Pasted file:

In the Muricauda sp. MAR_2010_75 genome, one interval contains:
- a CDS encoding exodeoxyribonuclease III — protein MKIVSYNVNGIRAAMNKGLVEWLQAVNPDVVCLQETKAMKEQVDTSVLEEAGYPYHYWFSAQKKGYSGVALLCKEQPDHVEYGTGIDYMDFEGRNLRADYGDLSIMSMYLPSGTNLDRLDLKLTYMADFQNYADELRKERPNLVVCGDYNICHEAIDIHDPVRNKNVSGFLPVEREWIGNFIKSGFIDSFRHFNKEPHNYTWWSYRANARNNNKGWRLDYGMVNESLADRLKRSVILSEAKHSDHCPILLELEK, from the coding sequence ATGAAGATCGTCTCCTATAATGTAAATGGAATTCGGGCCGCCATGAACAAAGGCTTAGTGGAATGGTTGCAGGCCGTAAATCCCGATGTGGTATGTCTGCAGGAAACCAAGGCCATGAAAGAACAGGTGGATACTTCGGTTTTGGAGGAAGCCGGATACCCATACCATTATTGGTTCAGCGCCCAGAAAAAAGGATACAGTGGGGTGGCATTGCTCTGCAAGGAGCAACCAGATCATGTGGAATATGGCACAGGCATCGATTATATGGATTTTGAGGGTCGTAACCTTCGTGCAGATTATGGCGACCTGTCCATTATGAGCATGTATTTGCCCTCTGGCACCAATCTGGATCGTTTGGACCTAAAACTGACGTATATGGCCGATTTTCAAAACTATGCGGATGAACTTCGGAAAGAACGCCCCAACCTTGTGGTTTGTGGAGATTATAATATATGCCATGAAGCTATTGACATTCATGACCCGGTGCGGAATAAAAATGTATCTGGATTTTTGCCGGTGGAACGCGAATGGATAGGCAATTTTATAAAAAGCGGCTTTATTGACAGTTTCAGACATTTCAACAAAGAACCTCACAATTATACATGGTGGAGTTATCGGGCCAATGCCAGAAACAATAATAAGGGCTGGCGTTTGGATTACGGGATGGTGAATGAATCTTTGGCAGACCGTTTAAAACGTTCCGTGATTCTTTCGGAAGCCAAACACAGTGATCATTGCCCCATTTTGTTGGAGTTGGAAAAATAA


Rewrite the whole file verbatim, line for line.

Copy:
In the Muricauda sp. MAR_2010_75 genome, one interval contains:
- a CDS encoding exodeoxyribonuclease III — protein MKIVSYNVNGIRAAMNKGLVEWLQAVNPDVVCLQETKAMKEQVDTSVLEEAGYPYHYWFSAQKKGYSGVALLCKEQPDHVEYGTGIDYMDFEGRNLRADYGDLSIMSMYLPSGTNLDRLDLKLTYMADFQNYADELRKERPNLVVCGDYNICHEAIDIHDPVRNKNVSGFLPVEREWIGNFIKSGFIDSFRHFNKEPHNYTWWSYRANARNNNKGWRLDYGMVNESLADRLKRSVILSEAKHSDHCPILLELEK, from the coding sequence ATGAAGATCGTCTCCTATAATGTAAATGGAATTCGGGCCGCCATGAACAAAGGCTTAGTGGAATGGTTGCAGGCCGTAAATCCCGATGTGGTATGTCTGCAGGAAACCAAGGCCATGAAAGAACAGGTGGATACTTCGGTTTTGGAGGAAGCCGGATACCCATACCATTATTGGTTCAGCGCCCAGAAAAAAGGATACAGTGGGGTGGCATTGCTCTGCAAGGAGCAACCAGATCATGTGGAATATGGCACAGGCATCGATTATATGGATTTTGAGGGTCGTAACCTTCGTGCAGATTATGGCGACCTGTCCATTATGAGCATGTATTTGCCCTCTGGCACCAATCTGGATCGTTTGGACCTAAAACTGACGTATATGGCCGATTTTCAAAACTATGCGGATGAACTTCGGAAAGAACGCCCCAACCTTGTGGTTTGTGGAGATTATAATATATGCCATGAAGCTATTGACATTCATGACCCGGTGCGGAATAAAAATGTATCTGGATTTTTGCCGGTGGAACGCGAATGGATAGGCAATTTTATAAAAAGCGGCTTTATTGACAGTTTCAGACATTTCAACAAAGAACCTCACAATTATACATGGTGGAGTTATCGGGCCAATGCCAGAAACAATAATAAGGGCTGGCGTTTGGATTACGGGATGGTGAATGAATCTTTGGCAGACCGTTTAAAACGTTCCGTGATTCTTTCGGAAGCCAAACACAGTGATCATTGCCCCATTTTGTTGGAGTTGGAAAAATAA